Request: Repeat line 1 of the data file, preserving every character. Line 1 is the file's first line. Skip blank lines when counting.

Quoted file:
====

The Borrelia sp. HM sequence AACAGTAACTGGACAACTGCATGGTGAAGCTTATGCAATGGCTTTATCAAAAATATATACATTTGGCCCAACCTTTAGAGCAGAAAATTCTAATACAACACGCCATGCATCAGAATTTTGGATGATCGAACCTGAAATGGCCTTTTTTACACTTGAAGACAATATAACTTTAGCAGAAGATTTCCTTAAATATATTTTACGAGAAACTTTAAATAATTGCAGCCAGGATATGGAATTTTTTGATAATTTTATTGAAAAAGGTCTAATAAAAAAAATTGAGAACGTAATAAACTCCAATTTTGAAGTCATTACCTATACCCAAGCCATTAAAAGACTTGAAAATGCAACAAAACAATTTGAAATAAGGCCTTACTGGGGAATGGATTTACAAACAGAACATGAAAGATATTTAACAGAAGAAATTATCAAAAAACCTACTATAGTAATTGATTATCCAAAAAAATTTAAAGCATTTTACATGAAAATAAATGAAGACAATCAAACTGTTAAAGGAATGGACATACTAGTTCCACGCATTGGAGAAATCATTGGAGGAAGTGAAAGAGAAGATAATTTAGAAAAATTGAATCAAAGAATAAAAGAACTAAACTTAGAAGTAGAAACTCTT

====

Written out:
The Borrelia sp. HM sequence AACAGTAACTGGACAACTGCATGGTGAAGCTTATGCAATGGCTTTATCAAAAATATATACATTTGGCCCAACCTTTAGAGCAGAAAATTCTAATACAACACGCCATGCATCAGAATTTTGGATGATCGAACCTGAAATGGCCTTTTTTACACTTGAAGACAATATAACTTTAGCAGAAGATTTCCTTAAATATATTTTACGAGAAACTTTAAATAATTGCAGCCAGGATATGGAATTTTTTGATAATTTTATTGAAAAAGGTCTAATAAAAAAAATTGAGAACGTAATAAACTCCAATTTTGAAGTCATTACCTATACCCAAGCCATTAAAAGACTTGAAAATGCAACAAAACAATTTGAAATAAGGCCTTACTGGGGAATGGATTTACAAACAGAACATGAAAGATATTTAACAGAAGAAATTATCAAAAAACCTACTATAGTAATTGATTATCCAAAAAAATTTAAAGCATTTTACATGAAAATAAATGAAGACAATCAAACTGTTAAAGGAATGGACATACTAGTTCCACGCATTGGAGAAATCATTGGAGGAAGTGAAAGAGAAGATAATTTAGAAAAATTGAATCAAAGAATAAAAGAACTAAACTTAGAAGTAGAAACTCTT